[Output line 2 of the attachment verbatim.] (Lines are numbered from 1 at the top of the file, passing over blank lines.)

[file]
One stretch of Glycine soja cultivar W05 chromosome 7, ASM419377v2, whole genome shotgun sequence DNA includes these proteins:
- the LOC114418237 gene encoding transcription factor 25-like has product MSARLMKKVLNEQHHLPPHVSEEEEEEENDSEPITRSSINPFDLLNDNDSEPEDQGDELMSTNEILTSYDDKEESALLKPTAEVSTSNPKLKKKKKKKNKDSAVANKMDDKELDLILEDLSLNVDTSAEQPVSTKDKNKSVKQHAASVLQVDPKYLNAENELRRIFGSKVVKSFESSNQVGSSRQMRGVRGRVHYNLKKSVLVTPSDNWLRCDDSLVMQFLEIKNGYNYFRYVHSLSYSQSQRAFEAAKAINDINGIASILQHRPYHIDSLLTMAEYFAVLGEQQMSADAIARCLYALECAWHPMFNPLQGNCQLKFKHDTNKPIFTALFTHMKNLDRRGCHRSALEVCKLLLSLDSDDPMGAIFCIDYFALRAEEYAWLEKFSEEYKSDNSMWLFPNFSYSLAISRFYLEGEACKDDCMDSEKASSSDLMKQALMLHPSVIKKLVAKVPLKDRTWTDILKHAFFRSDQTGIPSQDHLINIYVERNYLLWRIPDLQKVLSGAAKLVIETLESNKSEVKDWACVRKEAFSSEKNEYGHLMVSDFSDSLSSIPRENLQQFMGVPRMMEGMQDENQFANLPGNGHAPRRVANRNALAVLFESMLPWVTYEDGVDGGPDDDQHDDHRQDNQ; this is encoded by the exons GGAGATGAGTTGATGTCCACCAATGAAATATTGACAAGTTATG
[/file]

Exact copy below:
- the LOC114418237 gene encoding transcription factor 25-like has product MSARLMKKVLNEQHHLPPHVSEEEEEEENDSEPITRSSINPFDLLNDNDSEPEDQGDELMSTNEILTSYDDKEESALLKPTAEVSTSNPKLKKKKKKKNKDSAVANKMDDKELDLILEDLSLNVDTSAEQPVSTKDKNKSVKQHAASVLQVDPKYLNAENELRRIFGSKVVKSFESSNQVGSSRQMRGVRGRVHYNLKKSVLVTPSDNWLRCDDSLVMQFLEIKNGYNYFRYVHSLSYSQSQRAFEAAKAINDINGIASILQHRPYHIDSLLTMAEYFAVLGEQQMSADAIARCLYALECAWHPMFNPLQGNCQLKFKHDTNKPIFTALFTHMKNLDRRGCHRSALEVCKLLLSLDSDDPMGAIFCIDYFALRAEEYAWLEKFSEEYKSDNSMWLFPNFSYSLAISRFYLEGEACKDDCMDSEKASSSDLMKQALMLHPSVIKKLVAKVPLKDRTWTDILKHAFFRSDQTGIPSQDHLINIYVERNYLLWRIPDLQKVLSGAAKLVIETLESNKSEVKDWACVRKEAFSSEKNEYGHLMVSDFSDSLSSIPRENLQQFMGVPRMMEGMQDENQFANLPGNGHAPRRVANRNALAVLFESMLPWVTYEDGVDGGPDDDQHDDHRQDNQ; this is encoded by the exons GGAGATGAGTTGATGTCCACCAATGAAATATTGACAAGTTATG